Prosecutors urge charge be upheld against Danville’s police chief
Assistant Rockingham County Attorney Terri Harrington last week filed an objection to a recent motion by Parsons’ attorney that seeks to have the charge dismissed.
Parsons’ lawyer, Alan Cronheim of Sisti Law Offices, argues the law refers only to a minor under age 16 accessing a firearm and using it in a reckless or negligent manner and doesn’t apply to suicides. He said Parsons can’t be held liable because in this case the gun was “purposefully” used to commit suicide and that it was neither reckless nor negligent.
“It only matters that an improperly secured firearm was fired by someone under the proscribed age,” she wrote.
“To assert that this statute is only meant to apply to accidents by relying on the language ‘said firearm was negligently or recklessly discharged’ is to turn common sense on its head. This is a child safety law. New Hampshire seeks to protect children from access to firearms. New Hampshire seeks to protect children from gun accidents, suicides and mass shootings. To state otherwise is to ignore a horrifying and growing reality in this country that children are gaining access to loaded guns. They are not just falling prey to accidents alone, but are able to wreak havoc on themselves and the general public,” Harrington wrote.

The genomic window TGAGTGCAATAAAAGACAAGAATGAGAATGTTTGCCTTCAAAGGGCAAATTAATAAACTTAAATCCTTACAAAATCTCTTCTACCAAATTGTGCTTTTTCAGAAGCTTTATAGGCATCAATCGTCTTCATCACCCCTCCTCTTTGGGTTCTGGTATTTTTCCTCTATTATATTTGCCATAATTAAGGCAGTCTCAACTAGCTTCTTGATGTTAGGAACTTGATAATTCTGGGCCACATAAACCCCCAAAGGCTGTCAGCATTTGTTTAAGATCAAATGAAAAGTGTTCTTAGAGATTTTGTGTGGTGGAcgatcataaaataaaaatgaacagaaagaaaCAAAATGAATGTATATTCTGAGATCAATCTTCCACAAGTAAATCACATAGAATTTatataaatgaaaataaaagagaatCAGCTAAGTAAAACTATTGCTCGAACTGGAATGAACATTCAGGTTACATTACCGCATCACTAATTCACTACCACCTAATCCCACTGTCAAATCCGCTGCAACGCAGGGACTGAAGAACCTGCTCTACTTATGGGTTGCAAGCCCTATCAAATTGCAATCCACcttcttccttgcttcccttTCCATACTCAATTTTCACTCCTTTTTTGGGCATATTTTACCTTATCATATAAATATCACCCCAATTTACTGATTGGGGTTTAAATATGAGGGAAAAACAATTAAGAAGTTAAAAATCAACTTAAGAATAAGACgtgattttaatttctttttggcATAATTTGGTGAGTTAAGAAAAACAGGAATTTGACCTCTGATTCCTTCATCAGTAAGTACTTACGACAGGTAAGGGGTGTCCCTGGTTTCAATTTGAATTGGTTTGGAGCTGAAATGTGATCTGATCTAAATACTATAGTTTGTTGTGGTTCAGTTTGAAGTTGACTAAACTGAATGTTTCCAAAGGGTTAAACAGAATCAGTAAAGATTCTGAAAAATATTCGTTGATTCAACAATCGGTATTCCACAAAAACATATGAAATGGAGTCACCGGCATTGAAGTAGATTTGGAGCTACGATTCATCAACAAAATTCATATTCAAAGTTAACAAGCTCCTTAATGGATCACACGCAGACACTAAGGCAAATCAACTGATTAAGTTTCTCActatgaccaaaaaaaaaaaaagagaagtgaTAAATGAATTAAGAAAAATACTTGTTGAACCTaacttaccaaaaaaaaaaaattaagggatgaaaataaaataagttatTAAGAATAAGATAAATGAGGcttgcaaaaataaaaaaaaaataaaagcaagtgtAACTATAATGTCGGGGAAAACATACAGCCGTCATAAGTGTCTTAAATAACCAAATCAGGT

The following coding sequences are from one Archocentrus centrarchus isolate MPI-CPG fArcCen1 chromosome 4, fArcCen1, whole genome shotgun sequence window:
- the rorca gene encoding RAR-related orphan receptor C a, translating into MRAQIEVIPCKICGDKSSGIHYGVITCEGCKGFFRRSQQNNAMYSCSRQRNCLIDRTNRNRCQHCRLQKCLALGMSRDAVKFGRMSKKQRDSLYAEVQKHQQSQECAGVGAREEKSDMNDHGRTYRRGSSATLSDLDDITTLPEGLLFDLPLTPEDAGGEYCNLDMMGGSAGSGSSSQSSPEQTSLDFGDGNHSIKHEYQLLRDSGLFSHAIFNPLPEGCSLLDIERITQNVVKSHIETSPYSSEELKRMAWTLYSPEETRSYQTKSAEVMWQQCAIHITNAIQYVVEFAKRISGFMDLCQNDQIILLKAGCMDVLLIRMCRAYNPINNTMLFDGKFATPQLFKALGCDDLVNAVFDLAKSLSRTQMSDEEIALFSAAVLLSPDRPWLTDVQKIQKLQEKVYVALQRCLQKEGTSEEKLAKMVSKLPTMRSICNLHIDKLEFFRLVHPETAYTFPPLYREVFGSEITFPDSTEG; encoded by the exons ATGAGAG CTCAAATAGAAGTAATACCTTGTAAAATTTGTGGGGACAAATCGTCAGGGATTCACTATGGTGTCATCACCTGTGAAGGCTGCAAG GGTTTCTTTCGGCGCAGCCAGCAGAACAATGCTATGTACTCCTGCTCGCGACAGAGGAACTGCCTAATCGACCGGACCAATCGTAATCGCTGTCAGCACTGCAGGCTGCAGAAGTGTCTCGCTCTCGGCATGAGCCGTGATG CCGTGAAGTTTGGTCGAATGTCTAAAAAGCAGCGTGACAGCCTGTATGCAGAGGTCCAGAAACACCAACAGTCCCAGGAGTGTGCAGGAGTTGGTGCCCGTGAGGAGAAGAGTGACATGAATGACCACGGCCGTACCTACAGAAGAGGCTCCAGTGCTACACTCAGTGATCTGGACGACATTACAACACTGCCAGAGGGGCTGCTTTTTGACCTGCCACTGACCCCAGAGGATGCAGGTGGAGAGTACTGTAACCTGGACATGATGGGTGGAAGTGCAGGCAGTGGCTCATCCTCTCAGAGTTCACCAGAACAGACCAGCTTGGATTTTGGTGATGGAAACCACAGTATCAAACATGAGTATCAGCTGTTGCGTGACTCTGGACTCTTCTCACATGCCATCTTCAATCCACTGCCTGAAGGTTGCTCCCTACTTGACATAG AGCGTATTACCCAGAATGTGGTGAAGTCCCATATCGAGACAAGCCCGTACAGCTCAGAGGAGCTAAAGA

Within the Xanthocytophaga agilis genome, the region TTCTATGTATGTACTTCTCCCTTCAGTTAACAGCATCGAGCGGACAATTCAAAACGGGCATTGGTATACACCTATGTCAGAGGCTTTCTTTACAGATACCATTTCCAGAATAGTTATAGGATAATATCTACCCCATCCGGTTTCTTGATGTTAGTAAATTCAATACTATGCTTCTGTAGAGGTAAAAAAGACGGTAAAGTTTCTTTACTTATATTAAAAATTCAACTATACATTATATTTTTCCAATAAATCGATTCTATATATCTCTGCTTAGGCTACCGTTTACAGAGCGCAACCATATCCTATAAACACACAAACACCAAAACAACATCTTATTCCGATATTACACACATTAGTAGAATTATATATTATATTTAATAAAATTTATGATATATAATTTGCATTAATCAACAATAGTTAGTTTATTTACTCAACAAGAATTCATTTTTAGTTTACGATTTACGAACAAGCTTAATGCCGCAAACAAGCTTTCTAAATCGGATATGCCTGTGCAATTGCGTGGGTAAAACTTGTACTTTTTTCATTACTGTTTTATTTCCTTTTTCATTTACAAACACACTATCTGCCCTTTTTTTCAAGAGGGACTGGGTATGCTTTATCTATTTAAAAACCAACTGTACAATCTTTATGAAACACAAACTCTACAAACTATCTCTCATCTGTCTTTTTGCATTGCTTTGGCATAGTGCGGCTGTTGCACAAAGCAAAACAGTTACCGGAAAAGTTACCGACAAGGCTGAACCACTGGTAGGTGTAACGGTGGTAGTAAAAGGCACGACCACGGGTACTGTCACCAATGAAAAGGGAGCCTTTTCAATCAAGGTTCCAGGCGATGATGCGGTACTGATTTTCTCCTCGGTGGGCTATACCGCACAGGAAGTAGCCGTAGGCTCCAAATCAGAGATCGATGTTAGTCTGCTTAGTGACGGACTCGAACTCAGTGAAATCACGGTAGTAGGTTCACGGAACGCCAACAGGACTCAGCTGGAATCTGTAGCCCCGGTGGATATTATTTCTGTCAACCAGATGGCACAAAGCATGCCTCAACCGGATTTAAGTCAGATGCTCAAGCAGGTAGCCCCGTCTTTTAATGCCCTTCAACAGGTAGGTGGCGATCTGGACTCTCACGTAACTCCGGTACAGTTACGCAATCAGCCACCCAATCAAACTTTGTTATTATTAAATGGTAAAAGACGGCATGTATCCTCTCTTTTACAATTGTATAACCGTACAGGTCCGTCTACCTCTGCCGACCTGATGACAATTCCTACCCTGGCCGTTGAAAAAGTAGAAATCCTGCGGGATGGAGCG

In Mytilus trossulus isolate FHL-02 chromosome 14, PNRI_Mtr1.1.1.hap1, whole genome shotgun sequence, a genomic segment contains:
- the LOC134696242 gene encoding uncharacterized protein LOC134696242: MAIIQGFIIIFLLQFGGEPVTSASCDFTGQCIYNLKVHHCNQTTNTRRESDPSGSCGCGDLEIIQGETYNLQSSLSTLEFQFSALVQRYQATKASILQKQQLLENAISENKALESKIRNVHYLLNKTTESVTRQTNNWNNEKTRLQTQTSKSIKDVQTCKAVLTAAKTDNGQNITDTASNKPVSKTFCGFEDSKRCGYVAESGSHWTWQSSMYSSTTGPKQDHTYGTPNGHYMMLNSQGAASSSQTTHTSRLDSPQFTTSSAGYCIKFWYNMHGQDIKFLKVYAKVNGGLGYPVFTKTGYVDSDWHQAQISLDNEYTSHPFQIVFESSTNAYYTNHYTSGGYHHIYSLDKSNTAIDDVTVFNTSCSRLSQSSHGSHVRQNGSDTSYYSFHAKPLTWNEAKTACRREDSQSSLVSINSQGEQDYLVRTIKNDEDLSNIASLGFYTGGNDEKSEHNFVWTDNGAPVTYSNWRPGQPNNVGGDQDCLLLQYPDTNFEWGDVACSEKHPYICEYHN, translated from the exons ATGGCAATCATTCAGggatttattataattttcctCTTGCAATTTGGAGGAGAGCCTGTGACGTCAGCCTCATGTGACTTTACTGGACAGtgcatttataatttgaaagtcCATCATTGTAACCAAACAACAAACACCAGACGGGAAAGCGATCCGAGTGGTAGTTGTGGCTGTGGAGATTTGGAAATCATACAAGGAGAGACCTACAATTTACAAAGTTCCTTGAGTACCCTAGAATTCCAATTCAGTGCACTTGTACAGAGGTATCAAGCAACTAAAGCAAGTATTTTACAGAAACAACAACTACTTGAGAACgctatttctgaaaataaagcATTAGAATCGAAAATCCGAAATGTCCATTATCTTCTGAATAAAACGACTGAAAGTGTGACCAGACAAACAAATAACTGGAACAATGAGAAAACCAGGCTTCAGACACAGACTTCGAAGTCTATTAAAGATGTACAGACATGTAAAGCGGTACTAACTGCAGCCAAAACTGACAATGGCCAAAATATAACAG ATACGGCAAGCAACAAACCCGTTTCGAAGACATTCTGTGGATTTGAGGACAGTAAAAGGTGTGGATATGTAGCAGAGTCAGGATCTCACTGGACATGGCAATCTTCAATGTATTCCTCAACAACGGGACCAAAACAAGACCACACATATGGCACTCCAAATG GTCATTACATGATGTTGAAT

“Defendant was aware that J.C. would be home, even if he, defendant, was not. J.C. had a bedroom in the home and was expected home later in the day. Knowing this, he left a loaded and fully operable .40-caliber handgun where it could be found and used. He placed it ‘under clothing’ in his closet, hardly a best practice while a 15-year-old boy is staying in the home. It is not ‘hypothetical or speculative’ that a 15-year-old boy would be curious about a service revolver,” she wrote.
A hearing on the motion to dismiss is scheduled for Feb. 24 at 8:15 a.m. in the Salem Circuit Court.